It is quite a fall for the Kings who were Stanley Cup champions only three years ago in 2014, after winning their first Cup in 2012. Somehow the winning chemistry has been lost and the Kings will be out in the cold despite almost being handed a playoff position on a silver platter during this final quarter of the season. What is revealing is that at the trade deadline, the Kings added goaltender Ben Bishop from the Tampa Bay Lightning and then Jerome Iginla from the Colorado Avalanche, while the St. Louis Blues obligingly traded their best defenseman, Kevin Shattenkirk to Washington and the Kings fell while the Blues rose.

Only a year ago, Los Angeles and Chicago were trading Stanley Cups, each winning on alternative years. Last year it was supposed to be Los Angeles turn to win but one of the teams favored to win it all was instead eliminated in the very first round in only five games by the supposedly over-the-hill San Jose Sharks. The Kings had brought in Vincent Lecavalier and Milan Lucic to bring them back to the top but the chemistry obviously did not click.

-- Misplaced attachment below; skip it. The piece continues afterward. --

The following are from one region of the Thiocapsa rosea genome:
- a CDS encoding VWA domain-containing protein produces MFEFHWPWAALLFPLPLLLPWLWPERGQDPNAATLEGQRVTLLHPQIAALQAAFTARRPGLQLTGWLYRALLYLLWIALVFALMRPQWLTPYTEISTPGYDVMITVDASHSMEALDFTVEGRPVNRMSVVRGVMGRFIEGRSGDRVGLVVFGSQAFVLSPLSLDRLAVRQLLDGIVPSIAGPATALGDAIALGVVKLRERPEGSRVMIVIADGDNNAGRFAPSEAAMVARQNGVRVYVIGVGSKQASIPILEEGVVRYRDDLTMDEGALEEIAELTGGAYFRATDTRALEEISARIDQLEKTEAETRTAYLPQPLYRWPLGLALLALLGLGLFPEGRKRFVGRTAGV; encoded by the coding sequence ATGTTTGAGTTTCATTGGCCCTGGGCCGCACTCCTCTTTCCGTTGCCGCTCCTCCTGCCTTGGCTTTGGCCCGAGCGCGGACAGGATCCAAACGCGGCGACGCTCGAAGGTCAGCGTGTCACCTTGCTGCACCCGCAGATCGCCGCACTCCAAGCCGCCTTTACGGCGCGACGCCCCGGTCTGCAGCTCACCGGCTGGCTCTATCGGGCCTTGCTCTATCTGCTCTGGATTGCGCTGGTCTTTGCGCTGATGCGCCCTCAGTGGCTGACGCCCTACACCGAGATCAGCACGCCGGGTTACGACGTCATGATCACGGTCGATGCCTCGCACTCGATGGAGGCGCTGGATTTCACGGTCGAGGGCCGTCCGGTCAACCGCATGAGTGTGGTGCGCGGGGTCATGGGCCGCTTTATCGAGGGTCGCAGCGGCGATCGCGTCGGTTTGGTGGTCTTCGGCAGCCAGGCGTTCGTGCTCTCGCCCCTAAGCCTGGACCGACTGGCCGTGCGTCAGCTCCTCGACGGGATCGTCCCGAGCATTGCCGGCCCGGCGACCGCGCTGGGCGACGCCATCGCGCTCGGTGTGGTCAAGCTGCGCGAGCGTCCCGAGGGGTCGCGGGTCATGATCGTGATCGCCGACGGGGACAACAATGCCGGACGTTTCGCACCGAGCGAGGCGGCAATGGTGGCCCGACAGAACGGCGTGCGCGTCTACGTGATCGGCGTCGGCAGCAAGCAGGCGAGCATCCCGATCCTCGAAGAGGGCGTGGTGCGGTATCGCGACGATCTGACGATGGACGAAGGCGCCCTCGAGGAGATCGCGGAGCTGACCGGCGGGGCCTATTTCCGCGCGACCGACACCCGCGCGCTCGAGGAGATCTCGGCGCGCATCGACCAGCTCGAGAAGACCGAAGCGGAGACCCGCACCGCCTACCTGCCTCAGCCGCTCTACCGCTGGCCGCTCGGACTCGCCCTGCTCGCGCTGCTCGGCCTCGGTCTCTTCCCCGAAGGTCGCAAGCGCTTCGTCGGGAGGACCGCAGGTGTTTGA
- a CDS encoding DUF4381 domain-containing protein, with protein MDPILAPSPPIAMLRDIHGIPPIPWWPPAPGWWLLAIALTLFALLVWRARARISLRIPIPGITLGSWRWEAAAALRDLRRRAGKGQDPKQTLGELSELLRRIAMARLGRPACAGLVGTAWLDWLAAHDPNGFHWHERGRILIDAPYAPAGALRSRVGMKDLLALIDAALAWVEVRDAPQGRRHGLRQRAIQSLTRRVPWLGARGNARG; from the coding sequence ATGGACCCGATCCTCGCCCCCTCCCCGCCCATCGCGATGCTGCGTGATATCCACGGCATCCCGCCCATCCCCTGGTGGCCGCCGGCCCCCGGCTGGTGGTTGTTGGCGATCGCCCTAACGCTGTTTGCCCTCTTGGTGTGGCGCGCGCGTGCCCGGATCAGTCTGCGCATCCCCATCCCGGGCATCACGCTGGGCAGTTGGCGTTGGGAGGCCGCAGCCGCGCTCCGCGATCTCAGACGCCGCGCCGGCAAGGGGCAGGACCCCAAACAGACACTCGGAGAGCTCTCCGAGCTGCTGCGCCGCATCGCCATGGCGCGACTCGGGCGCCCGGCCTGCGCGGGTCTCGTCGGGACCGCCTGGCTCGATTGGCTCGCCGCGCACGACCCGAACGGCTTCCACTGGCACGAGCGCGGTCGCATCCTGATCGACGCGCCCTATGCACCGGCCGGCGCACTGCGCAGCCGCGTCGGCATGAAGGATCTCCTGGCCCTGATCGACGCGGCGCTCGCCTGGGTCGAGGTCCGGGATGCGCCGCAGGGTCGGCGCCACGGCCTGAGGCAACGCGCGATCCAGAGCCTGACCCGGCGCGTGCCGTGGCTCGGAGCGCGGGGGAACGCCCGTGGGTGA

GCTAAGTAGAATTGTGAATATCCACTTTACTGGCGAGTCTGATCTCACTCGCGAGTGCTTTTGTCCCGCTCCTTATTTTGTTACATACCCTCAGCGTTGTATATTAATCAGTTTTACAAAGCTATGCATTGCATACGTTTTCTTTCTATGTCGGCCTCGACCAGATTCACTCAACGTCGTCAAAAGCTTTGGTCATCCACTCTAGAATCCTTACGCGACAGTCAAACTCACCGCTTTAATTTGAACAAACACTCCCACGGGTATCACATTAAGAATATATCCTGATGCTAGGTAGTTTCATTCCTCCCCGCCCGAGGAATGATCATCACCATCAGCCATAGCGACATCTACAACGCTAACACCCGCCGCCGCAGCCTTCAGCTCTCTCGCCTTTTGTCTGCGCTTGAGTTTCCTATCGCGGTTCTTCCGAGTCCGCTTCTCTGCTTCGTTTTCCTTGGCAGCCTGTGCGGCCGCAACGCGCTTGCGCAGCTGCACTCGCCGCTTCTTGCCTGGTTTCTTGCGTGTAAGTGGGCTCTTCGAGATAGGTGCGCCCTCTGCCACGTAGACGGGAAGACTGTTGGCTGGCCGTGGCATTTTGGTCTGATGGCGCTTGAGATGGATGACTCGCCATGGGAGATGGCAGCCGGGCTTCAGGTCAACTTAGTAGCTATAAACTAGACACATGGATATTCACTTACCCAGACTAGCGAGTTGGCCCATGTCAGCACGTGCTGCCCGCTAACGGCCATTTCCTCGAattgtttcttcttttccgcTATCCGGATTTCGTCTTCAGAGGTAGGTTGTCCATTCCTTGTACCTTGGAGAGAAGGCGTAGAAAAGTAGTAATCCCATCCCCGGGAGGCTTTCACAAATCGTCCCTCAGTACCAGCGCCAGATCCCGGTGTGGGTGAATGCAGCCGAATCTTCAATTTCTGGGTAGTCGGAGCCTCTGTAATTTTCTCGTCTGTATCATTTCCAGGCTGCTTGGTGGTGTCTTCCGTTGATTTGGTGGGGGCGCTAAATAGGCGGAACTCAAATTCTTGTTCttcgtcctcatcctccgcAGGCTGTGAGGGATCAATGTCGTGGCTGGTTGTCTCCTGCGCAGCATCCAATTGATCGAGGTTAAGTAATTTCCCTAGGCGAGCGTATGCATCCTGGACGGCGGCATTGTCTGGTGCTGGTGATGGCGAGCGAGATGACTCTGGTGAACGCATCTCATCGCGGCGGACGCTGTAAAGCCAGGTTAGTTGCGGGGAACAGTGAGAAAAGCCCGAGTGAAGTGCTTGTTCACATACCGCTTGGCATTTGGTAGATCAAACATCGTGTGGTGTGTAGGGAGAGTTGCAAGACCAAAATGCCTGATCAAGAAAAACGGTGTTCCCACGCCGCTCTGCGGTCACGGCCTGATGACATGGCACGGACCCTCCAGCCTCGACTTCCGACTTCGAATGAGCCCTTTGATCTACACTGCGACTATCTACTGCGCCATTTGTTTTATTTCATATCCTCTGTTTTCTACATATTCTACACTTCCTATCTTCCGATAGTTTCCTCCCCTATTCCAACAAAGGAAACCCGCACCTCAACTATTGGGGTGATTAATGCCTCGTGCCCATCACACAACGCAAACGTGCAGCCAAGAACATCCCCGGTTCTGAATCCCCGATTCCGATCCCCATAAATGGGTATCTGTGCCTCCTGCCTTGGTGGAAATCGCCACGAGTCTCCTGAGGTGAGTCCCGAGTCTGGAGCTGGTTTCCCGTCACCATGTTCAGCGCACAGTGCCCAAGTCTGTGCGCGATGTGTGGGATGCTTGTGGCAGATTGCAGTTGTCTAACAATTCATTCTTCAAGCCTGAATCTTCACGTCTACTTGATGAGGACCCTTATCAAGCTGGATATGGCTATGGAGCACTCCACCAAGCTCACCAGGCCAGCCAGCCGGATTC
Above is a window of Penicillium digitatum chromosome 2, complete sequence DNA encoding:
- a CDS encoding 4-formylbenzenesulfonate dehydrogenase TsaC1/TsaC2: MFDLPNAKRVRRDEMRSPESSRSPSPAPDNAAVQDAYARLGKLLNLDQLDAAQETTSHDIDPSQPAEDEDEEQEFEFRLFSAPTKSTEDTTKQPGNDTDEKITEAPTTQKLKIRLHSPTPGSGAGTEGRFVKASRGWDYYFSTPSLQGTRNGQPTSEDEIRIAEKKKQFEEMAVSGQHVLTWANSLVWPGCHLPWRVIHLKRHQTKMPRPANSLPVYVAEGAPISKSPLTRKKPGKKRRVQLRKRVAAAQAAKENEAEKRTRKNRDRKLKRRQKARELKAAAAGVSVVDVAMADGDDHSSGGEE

This year, Lecavalier retired and Lucic was allowed to go to Edmonton, but the Kings have been mediocre at best. Star goaltender, Jonathan Quick got injured but backup Peter Budaj did a credible job until he was traded for Bishop who has not been what Los Angeles expected. It was a strange trade anyway with the Kings just getting back Quick after a serious injury and who would obviously be doing most of the goaltending. The Kings needed help elsewhere and the aging Iginla, well past his prime was not enough. It has to admitted that huge sums of money have been wasted where they could have been spent more wisely.

Still it is a mystery why the Kings, once so formidable have fallen so far so fast. Jonathan Quick is still here and so is star defenseman Drew Doughty. Up front there is still Jeff Carter and Anze Kopitar and coach Darryl Sutter is still behind the bench. The goal differential is a bad -6 but that does not tell the story. The Kings are actually a good defensive team but they are not scoring goals. It would have been better to have made a trade for forwards and defensemen who would have boosted the attack, not Ben Bishop. A top forward or an attacking defenseman are the obvious choices in this year’s draft.